1. Wait, your comments make sense now?

    2. The answer to your first question is “progressives”.
      That also answers the other questions.

  18. *Since we have adopted these policies, schools have turned into giant propaganda institutions where the students minds…
    There, corrected to what you meant to imply. For Real.
    UofA 1981

  19. Tenure was created to protect professors from exactly such pressures. Being liked is incompatible with doing your research. You might discover that the experiment your colleague did cannot be replicated or that they fudged some data. “Collegiality” prevents you from pointing this out. Many junior profs or job applicants are indeed denied tenure/a job because they aren’t liked or in some cases because they are Christian or Republican.

  20. Boo fucking hoo, start your own school if you want to be immune from getting fired by your boss. Like everyone else.

  21. Would this matter if a college degree mattered?

  22. I once worked for a company that gave me a bad review for not eating lunch with the team I worked with. First I asked if I were a prisoner. Then I explained I couldn’t eat their favorite foods anyway for medical reasons. The supervisor said I should go see a doctor to prove it then take medications so I could eat the food anyway and be part of the team. When layoffs came around I volunteered. ‘Social’ people are needy, sick fucks when it comes down to it.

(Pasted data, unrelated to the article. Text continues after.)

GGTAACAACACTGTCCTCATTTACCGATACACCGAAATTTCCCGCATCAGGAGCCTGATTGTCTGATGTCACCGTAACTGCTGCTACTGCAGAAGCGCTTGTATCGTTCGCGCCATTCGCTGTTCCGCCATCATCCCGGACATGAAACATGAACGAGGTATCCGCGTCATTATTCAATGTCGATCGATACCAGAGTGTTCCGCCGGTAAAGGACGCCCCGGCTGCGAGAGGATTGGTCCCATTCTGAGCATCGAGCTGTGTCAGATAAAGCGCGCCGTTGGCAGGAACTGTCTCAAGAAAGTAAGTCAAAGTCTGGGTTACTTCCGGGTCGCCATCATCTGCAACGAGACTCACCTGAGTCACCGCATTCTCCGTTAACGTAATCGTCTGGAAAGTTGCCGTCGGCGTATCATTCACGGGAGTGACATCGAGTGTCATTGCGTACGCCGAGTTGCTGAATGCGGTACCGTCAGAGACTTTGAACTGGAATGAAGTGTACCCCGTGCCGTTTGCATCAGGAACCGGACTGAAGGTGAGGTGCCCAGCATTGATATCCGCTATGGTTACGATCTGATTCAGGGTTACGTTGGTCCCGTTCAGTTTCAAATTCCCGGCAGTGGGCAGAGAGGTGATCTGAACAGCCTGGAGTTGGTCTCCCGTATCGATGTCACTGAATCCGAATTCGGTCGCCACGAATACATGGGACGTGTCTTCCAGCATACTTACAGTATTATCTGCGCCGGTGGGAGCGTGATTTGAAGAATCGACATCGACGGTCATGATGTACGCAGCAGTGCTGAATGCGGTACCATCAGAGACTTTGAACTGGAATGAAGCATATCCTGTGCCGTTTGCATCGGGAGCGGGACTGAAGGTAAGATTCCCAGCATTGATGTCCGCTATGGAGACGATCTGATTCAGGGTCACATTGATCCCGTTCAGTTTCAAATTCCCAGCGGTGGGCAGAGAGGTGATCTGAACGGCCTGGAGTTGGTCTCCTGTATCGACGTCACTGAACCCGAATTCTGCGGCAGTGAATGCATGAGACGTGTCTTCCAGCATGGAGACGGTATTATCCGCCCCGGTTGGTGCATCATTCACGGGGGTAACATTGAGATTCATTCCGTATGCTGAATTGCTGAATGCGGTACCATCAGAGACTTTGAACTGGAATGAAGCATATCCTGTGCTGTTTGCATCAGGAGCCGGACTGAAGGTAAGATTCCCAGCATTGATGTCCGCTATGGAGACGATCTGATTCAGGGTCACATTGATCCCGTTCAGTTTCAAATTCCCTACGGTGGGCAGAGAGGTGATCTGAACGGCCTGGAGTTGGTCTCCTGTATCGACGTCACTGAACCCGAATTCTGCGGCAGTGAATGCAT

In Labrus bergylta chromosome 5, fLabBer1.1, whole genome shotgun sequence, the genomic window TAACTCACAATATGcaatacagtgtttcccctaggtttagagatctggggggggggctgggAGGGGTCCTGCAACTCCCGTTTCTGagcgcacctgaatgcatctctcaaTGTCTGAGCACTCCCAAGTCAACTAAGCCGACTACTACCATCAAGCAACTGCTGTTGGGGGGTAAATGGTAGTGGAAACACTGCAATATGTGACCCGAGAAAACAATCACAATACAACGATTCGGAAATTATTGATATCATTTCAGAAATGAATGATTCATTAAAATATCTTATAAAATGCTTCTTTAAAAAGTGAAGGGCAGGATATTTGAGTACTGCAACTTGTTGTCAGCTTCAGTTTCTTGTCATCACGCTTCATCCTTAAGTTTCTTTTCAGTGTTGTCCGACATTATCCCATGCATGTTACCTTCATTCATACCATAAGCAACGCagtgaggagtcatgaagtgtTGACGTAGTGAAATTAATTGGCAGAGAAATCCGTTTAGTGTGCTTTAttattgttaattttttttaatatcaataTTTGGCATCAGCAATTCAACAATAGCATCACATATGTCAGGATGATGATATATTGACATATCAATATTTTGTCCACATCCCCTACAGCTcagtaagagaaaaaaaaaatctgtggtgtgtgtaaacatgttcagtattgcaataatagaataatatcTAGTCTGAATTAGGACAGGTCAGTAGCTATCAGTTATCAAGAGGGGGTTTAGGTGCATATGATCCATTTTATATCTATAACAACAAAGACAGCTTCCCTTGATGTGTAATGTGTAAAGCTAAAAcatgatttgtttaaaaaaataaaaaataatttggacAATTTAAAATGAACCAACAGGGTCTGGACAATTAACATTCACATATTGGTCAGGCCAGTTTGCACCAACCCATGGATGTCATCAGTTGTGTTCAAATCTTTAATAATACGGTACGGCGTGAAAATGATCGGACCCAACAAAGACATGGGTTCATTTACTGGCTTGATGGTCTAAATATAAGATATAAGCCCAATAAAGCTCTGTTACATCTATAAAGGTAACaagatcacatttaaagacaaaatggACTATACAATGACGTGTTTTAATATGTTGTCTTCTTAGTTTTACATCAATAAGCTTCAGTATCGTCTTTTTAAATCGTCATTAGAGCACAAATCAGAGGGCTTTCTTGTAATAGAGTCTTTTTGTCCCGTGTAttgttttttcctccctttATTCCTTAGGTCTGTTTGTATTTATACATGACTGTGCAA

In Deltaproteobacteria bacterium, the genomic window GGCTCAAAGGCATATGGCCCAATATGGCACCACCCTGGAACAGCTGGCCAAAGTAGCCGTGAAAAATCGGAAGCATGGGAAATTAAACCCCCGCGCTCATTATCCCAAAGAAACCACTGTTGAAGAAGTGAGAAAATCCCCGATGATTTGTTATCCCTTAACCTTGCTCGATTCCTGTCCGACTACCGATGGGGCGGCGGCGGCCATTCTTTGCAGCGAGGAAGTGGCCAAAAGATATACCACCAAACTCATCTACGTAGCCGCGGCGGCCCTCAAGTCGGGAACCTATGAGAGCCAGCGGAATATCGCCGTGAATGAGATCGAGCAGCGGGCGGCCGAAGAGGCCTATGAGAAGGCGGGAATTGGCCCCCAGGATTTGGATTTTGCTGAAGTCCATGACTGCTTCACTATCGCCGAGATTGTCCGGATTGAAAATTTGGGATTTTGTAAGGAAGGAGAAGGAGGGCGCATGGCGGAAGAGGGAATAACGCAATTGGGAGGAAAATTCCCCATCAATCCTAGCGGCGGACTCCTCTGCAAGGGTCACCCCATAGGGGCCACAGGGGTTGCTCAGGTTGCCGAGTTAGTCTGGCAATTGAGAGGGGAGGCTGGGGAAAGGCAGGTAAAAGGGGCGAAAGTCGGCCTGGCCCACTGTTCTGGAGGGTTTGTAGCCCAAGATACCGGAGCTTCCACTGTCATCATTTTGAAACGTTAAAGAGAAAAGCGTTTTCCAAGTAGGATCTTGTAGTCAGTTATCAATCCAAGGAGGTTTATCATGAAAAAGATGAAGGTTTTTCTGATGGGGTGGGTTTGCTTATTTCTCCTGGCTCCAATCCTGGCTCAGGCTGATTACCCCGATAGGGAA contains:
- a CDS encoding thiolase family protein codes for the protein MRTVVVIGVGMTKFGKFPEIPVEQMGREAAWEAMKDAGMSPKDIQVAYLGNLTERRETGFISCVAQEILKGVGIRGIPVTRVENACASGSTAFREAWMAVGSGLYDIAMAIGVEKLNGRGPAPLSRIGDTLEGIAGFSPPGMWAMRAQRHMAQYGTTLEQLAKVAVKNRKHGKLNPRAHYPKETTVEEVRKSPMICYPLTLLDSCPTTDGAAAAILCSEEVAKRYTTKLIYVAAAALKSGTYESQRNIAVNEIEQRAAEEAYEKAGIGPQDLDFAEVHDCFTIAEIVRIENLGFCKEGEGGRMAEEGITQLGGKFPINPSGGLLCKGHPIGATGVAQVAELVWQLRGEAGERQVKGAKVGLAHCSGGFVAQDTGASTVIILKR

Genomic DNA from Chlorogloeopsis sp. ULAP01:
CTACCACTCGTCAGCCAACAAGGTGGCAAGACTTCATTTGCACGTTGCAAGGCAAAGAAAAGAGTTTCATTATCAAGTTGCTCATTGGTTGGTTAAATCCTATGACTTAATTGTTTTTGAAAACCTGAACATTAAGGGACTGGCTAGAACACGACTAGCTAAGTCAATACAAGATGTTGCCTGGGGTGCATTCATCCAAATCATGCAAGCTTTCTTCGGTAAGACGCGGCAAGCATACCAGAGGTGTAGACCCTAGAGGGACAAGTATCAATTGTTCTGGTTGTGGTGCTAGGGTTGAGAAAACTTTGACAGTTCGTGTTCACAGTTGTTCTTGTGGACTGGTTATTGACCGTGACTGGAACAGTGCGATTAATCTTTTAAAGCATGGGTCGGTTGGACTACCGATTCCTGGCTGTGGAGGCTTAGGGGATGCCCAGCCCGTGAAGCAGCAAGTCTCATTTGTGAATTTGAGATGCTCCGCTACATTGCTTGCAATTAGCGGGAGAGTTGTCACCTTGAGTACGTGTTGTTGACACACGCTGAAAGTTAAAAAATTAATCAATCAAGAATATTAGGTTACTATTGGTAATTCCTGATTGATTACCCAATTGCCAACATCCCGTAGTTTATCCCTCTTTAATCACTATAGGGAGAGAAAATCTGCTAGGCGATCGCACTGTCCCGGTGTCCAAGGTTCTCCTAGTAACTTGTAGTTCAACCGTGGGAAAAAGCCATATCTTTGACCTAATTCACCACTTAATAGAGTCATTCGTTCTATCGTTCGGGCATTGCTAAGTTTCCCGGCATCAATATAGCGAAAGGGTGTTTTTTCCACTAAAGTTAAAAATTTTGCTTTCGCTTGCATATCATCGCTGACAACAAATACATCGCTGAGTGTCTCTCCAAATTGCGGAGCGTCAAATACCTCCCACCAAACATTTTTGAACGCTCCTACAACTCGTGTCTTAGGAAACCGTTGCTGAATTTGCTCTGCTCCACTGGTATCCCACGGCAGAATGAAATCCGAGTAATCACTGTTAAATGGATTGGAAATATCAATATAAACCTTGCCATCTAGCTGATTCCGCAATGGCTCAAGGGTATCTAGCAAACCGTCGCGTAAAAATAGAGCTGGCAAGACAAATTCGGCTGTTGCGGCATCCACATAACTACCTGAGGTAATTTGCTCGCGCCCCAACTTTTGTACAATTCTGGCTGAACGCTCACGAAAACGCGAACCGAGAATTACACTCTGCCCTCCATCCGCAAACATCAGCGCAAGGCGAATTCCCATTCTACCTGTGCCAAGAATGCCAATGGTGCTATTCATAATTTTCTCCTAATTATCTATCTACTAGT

23. How about just getting rid of the tenure system altogether? Along with public funding of universities?

  24. Works both ways. Could also fire education’s overgrowth of belligerent PC bigots teaching black kids how to hate white kids, women how to hate males and everybody how to hate Christians.

    And why, I wonder is “disruptive conduct or unwillingness to work productively with colleagues” not instantly fired anyway.

    Should also fire any asshole who labels as “genial Babbitts,” teachers preferring cooperative interaction and quiet classrooms, to the perpetual disruption currently ruining education for decent kids trying to learn something besides how to hate each other.